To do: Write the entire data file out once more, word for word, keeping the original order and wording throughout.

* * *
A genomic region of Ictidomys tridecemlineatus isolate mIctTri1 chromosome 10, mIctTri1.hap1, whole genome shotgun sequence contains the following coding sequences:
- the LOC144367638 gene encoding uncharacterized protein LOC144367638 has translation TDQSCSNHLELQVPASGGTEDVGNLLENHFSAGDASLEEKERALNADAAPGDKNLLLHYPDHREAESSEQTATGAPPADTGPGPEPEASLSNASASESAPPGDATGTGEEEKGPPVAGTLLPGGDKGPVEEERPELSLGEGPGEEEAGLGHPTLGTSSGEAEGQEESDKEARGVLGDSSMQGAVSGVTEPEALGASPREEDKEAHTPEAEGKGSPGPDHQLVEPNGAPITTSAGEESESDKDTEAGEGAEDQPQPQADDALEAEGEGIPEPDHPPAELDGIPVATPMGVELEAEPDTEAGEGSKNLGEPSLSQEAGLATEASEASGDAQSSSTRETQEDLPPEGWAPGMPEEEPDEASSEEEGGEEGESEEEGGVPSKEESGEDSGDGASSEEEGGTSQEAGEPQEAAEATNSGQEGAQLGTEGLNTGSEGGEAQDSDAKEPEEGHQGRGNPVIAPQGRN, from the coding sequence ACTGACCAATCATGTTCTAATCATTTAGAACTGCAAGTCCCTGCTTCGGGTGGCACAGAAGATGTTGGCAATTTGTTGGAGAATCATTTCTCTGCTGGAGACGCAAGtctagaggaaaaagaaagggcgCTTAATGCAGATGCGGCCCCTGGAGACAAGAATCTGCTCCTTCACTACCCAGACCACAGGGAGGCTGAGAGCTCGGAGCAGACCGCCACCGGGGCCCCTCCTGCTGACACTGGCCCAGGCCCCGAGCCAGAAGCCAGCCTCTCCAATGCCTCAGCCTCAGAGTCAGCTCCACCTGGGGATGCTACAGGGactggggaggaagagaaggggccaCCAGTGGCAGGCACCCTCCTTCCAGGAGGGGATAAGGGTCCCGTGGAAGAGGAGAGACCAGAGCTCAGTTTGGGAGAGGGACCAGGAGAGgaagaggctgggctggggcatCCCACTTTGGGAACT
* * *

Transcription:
A genomic region of Ictidomys tridecemlineatus isolate mIctTri1 chromosome 10, mIctTri1.hap1, whole genome shotgun sequence contains the following coding sequences:
- the LOC144367638 gene encoding uncharacterized protein LOC144367638 has translation TDQSCSNHLELQVPASGGTEDVGNLLENHFSAGDASLEEKERALNADAAPGDKNLLLHYPDHREAESSEQTATGAPPADTGPGPEPEASLSNASASESAPPGDATGTGEEEKGPPVAGTLLPGGDKGPVEEERPELSLGEGPGEEEAGLGHPTLGTSSGEAEGQEESDKEARGVLGDSSMQGAVSGVTEPEALGASPREEDKEAHTPEAEGKGSPGPDHQLVEPNGAPITTSAGEESESDKDTEAGEGAEDQPQPQADDALEAEGEGIPEPDHPPAELDGIPVATPMGVELEAEPDTEAGEGSKNLGEPSLSQEAGLATEASEASGDAQSSSTRETQEDLPPEGWAPGMPEEEPDEASSEEEGGEEGESEEEGGVPSKEESGEDSGDGASSEEEGGTSQEAGEPQEAAEATNSGQEGAQLGTEGLNTGSEGGEAQDSDAKEPEEGHQGRGNPVIAPQGRN, from the coding sequence ACTGACCAATCATGTTCTAATCATTTAGAACTGCAAGTCCCTGCTTCGGGTGGCACAGAAGATGTTGGCAATTTGTTGGAGAATCATTTCTCTGCTGGAGACGCAAGtctagaggaaaaagaaagggcgCTTAATGCAGATGCGGCCCCTGGAGACAAGAATCTGCTCCTTCACTACCCAGACCACAGGGAGGCTGAGAGCTCGGAGCAGACCGCCACCGGGGCCCCTCCTGCTGACACTGGCCCAGGCCCCGAGCCAGAAGCCAGCCTCTCCAATGCCTCAGCCTCAGAGTCAGCTCCACCTGGGGATGCTACAGGGactggggaggaagagaaggggccaCCAGTGGCAGGCACCCTCCTTCCAGGAGGGGATAAGGGTCCCGTGGAAGAGGAGAGACCAGAGCTCAGTTTGGGAGAGGGACCAGGAGAGgaagaggctgggctggggcatCCCACTTTGGGAACT